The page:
Monday, 24 July 2017

The Girl in the Song-Marianne Faithfull

Many know that Marianne Faithfull was the inspiration behind several Rolling Stone songs, but did you  know she was also the inspiration for the song 'Carrie Anne' by The Hollies?

Graham Nash revealed that he had been inspired by Marianne but was 'too shy' to mention her name. At the time Marianne had had a brief relationship with fellow Hollie, Allan Clarke but she revealed in her autobiography that Nash was her favourite in the band.
Here are The Hollies performing the song on the 'Smothers Brothers':

Friday, 21 July 2017

Marianne Faithfull

“Between the ages of seventeen and nineteen I shed any number of old lives and grew new ones overnight without any of them seeming quite real to me; I discarded them as cavalierly as a child who moves from one game to another. Pursued in earnest, any one of these might have led to a reasonably happy life. But then again, I wasn’t interested in happiness. I was looking for the Holy Grail.”

With her beautiful voice, aristocratic heritage and wistful style, Marianne was one of the most popular female singers during the 1960s but her tumultuous personal life often overshadowed her talent. For Marianne the 1960s were times of both success and tragedy.

Marianne was born in 1946 in England, on her mother's side she was related to Austrian Royalty. Her childhood was marred by bouts of tuberculosis which also cut into her schooling. By 1964 at the age of eighteen Marianne was performing regularly in folk clubs. At a launch party for The Rolling Stones she met their manager Andrew Loog Oldham and he signed her to a recording deal. Her first major hit was with the Jagger Richards penned, 'As Tears Go By'. Her version peaked at No 9. in the UK charts. The following year Marianne married artist John Dunbar and gave birth to their son Nicholas. She also released her first two albums, Come My Way (UK only) and Marianne Faithfull. Her personal life though was proving tumultuous, as John descended further into the world of drugs, Marianne became unhappy with her life. In 1966 she left John to be with Mick Jagger the lead singer of The Rolling Stones. Between the years 1965-1967 Marianne released three more albums, Go Away from My World, North Country Maid and Love in a Mist. She remained one of the most popular female singers of the era and had great success abroad as well as in Britain. Unfortunately Marianne's association with The Rolling Stones overshadowed her talent and success as a singer. In 1967 she and the other Stones were involved in a drug bust at Keith Richards home. Marianne was found naked, wrapped in a fur rug and following the event her image was tainted by the press and she became addicted to cocaine. The following year she tragically miscarried a baby girl.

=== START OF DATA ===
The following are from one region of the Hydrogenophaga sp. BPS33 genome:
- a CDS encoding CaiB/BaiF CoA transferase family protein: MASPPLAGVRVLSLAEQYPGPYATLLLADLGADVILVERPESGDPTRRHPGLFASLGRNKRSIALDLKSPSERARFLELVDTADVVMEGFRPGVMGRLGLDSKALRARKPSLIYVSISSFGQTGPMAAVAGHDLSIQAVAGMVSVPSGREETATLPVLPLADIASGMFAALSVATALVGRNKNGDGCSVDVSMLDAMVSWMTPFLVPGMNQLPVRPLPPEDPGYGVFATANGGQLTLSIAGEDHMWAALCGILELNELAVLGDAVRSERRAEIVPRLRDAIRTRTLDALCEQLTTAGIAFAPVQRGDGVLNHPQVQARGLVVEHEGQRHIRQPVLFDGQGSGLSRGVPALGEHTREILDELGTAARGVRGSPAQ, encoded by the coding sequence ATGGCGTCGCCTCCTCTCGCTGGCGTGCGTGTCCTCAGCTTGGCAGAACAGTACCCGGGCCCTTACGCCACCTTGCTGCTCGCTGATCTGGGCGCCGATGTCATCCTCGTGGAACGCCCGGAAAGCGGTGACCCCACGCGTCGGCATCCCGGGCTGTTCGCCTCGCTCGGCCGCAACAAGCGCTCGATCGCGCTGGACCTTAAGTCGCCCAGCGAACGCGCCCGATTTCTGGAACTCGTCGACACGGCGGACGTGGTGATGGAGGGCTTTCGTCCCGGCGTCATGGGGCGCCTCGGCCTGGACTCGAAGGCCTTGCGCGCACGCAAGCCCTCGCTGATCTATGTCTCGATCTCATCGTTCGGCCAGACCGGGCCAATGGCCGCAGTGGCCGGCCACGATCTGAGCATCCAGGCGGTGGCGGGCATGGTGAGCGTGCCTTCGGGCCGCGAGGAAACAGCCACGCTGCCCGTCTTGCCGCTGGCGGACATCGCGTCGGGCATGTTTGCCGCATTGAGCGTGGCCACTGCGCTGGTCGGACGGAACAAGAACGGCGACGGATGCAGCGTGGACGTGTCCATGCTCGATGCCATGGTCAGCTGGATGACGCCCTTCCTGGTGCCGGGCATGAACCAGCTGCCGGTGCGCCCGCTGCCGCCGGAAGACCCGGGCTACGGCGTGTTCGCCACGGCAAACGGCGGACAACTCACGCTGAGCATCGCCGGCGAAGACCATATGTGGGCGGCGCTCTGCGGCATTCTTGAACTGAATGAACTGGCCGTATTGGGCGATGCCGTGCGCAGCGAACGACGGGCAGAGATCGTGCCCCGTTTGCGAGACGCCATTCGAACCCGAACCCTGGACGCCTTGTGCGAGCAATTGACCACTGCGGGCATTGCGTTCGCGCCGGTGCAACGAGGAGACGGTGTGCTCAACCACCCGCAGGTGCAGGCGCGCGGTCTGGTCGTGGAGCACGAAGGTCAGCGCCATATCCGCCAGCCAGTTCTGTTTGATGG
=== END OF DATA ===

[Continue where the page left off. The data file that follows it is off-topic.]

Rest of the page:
Marianne left Mick in 1970, lost custody of her son and battled addiction, anorexia and homelessness. Still she released two albums during this period including the much lauded, Broken English. Marianne successfully reinvented herself as a singer/songwriter in the 1980s and has since recorded over fifteen albums. As well as her singing career Marianne has appeared in several films, including the 1968 film, Girl on a Motorcycle, in which she starred alongside Alain Delon. Marianne continues to tour and record to this day.